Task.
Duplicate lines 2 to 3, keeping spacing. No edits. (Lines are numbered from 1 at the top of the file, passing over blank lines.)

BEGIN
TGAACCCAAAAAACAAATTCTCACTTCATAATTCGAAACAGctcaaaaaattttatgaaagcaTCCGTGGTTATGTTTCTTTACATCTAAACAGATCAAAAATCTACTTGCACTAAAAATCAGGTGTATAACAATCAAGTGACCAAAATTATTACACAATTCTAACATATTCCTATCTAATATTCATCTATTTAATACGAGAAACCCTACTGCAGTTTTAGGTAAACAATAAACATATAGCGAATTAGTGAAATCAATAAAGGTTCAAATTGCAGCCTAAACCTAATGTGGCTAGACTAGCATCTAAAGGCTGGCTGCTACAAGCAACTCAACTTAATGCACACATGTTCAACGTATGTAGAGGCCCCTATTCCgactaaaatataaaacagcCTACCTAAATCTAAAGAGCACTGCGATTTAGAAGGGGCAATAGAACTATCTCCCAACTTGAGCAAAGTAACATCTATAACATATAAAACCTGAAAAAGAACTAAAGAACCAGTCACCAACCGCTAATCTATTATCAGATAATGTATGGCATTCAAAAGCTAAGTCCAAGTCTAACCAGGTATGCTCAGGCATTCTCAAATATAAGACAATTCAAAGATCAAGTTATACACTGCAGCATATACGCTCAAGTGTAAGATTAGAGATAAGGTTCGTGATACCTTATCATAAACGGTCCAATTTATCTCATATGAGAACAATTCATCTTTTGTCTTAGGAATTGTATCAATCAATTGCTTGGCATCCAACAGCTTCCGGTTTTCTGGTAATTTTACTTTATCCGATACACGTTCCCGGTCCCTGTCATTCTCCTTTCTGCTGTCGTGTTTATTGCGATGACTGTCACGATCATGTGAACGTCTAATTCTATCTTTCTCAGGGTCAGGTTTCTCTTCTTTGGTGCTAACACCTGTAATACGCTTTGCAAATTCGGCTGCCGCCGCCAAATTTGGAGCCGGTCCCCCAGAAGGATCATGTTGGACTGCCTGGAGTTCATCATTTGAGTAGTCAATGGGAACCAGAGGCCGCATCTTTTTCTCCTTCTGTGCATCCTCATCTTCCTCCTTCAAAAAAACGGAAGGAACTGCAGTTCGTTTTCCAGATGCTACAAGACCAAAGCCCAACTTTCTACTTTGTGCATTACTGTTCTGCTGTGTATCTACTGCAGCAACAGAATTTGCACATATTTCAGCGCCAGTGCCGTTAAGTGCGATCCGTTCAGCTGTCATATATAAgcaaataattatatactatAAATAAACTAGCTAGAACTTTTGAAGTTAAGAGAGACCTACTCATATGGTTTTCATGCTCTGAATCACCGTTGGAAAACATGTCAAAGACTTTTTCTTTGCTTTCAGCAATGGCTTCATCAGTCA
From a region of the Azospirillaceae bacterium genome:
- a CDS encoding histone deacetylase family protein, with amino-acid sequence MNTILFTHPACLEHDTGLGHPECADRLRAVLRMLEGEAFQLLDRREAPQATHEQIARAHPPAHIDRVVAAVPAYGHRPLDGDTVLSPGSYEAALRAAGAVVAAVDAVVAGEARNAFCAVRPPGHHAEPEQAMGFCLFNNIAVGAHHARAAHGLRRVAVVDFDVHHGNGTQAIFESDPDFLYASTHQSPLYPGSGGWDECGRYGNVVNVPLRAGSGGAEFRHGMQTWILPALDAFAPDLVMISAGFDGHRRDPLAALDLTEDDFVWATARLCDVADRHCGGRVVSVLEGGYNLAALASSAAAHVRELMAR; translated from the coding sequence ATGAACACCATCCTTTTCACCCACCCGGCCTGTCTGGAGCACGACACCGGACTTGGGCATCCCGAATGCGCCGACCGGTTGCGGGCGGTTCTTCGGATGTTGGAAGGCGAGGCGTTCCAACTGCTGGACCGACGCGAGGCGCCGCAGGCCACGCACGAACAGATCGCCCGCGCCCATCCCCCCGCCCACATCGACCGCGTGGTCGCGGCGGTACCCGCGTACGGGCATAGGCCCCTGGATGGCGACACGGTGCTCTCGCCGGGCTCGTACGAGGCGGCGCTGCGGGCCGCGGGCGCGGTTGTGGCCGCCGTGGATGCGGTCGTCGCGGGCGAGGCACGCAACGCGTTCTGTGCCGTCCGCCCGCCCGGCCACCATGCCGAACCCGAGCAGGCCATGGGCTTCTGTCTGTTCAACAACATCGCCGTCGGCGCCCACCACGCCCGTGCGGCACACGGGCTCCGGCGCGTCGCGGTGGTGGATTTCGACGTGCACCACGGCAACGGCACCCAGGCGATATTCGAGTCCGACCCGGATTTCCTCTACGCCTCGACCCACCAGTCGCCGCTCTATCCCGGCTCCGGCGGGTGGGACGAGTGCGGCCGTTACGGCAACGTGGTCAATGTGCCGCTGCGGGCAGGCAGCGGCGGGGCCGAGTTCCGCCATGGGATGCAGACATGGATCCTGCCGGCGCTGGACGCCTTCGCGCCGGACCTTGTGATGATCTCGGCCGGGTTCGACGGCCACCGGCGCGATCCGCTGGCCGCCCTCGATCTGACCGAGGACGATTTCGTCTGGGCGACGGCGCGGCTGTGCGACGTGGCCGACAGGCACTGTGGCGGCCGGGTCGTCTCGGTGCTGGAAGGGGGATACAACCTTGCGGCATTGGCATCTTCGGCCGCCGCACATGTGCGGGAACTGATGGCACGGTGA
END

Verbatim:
From a region of the Azospirillaceae bacterium genome:
- a CDS encoding histone deacetylase family protein, with amino-acid sequence MNTILFTHPACLEHDTGLGHPECADRLRAVLRMLEGEAFQLLDRREAPQATHEQIARAHPPAHIDRVVAAVPAYGHRPLDGDTVLSPGSYEAALRAAGAVVAAVDAVVAGEARNAFCAVRPPGHHAEPEQAMGFCLFNNIAVGAHHARAAHGLRRVAVVDFDVHHGNGTQAIFESDPDFLYASTHQSPLYPGSGGWDECGRYGNVVNVPLRAGSGGAEFRHGMQTWILPALDAFAPDLVMISAGFDGHRRDPLAALDLTEDDFVWATARLCDVADRHCGGRVVSVLEGGYNLAALASSAAAHVRELMAR; translated from the coding sequence ATGAACACCATCCTTTTCACCCACCCGGCCTGTCTGGAGCACGACACCGGACTTGGGCATCCCGAATGCGCCGACCGGTTGCGGGCGGTTCTTCGGATGTTGGAAGGCGAGGCGTTCCAACTGCTGGACCGACGCGAGGCGCCGCAGGCCACGCACGAACAGATCGCCCGCGCCCATCCCCCCGCCCACATCGACCGCGTGGTCGCGGCGGTACCCGCGTACGGGCATAGGCCCCTGGATGGCGACACGGTGCTCTCGCCGGGCTCGTACGAGGCGGCGCTGCGGGCCGCGGGCGCGGTTGTGGCCGCCGTGGATGCGGTCGTCGCGGGCGAGGCACGCAACGCGTTCTGTGCCGTCCGCCCGCCCGGCCACCATGCCGAACCCGAGCAGGCCATGGGCTTCTGTCTGTTCAACAACATCGCCGTCGGCGCCCACCACGCCCGTGCGGCACACGGGCTCCGGCGCGTCGCGGTGGTGGATTTCGACGTGCACCACGGCAACGGCACCCAGGCGATATTCGAGTCCGACCCGGATTTCCTCTACGCCTCGACCCACCAGTCGCCGCTCTATCCCGGCTCCGGCGGGTGGGACGAGTGCGGCCGTTACGGCAACGTGGTCAATGTGCCGCTGCGGGCAGGCAGCGGCGGGGCCGAGTTCCGCCATGGGATGCAGACATGGATCCTGCCGGCGCTGGACGCCTTCGCGCCGGACCTTGTGATGATCTCGGCCGGGTTCGACGGCCACCGGCGCGATCCGCTGGCCGCCCTCGATCTGACCGAGGACGATTTCGTCTGGGCGACGGCGCGGCTGTGCGACGTGGCCGACAGGCACTGTGGCGGCCGGGTCGTCTCGGTGCTGGAAGGGGGATACAACCTTGCGGCATTGGCATCTTCGGCCGCCGCACATGTGCGGGAACTGATGGCACGGTGA